Taraki x Movember: Reflection 13

Taraki x Movember: Reflection 13
Working with Punjabi Men: ‘Hard to Reach’ or ‘Easily Ignored’?

It’s coming up to the halfway mark of us delivering our Punjabi men’s peer support program to our amazing partner organisations, Sikh Alliance Yorkshire and Heera Foundation. I can’t overstate enough how incredible this part of the project has been.

The first year of the project was characterised by a lot of reflective individual work that is rooted in a lot of theory, something which I really enjoyed as it resonates with my introverted nature. However, the second year has been all about delivering our program where I’ve really loved engaging with the Punjabi men participating.

Our sessions are delivered every second Saturday, starting at 7:15 am and finishing at 10:45 am. When this was first proposed I wasn’t very enthusiastic about the early start, especially on a Saturday. However, now I look forward to each session because it’s such a special space we are able to cultivate with the men attending.

In all honesty, I leave every session feeling energised, optimistic and happy. Which is a rare thing for someone to say after spending 3 hours on Zoom on a Saturday morning!

The reason I leave each session feeling so positive is that spending time with these men makes me realise how much potential for positive change there is among Punjabi men in our communities. Positive change that is grounded in better community-based support for mental health for men in our communities.

While the overriding emotions during this experience have been positive, there is a big part of me that feels a level of frustration and sadness.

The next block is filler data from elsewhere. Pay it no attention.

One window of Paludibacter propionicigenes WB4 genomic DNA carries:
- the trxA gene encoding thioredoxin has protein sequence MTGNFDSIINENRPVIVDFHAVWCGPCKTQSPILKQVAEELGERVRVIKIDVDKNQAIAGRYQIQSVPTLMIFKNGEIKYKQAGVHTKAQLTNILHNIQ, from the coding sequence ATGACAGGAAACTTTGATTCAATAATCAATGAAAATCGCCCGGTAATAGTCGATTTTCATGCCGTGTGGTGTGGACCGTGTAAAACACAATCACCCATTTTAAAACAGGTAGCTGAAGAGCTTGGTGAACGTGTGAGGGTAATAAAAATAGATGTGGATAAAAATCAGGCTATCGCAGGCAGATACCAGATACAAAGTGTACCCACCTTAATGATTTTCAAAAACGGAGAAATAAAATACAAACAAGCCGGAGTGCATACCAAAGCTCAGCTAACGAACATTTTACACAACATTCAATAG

The reason I feel these emotions is because it makes me realise for how long our communities have been ignored when it comes to our mental well-being under the guise of being ‘hard to reach’. Our work at Taraki, and my own work in our communities with the various other community organisations I am involved in, has always resulted in great levels of engagement. There has never been a point in my career where I have struggled to engage our communities, whether it’s on mental health, personal finances or COVID-19. I mean take this program, for example, we have 15 men showing up voluntarily on a Saturday morning between the hours of 7:15 am and 10:45am.

The reason I bring this up isn’t to brag, it’s more because I want to show that for far too long our communities and other racialised and marginalised communities have been ignored under the banner of being ‘hard to reach’, when in reality, structurally we have been easily ignored. Our work is a good example, among others, that building an equitable future is grounded in empathy and meeting folks where they are (physically, mentally, and spiritually) because the more we do that the more we work collectively for a better future.

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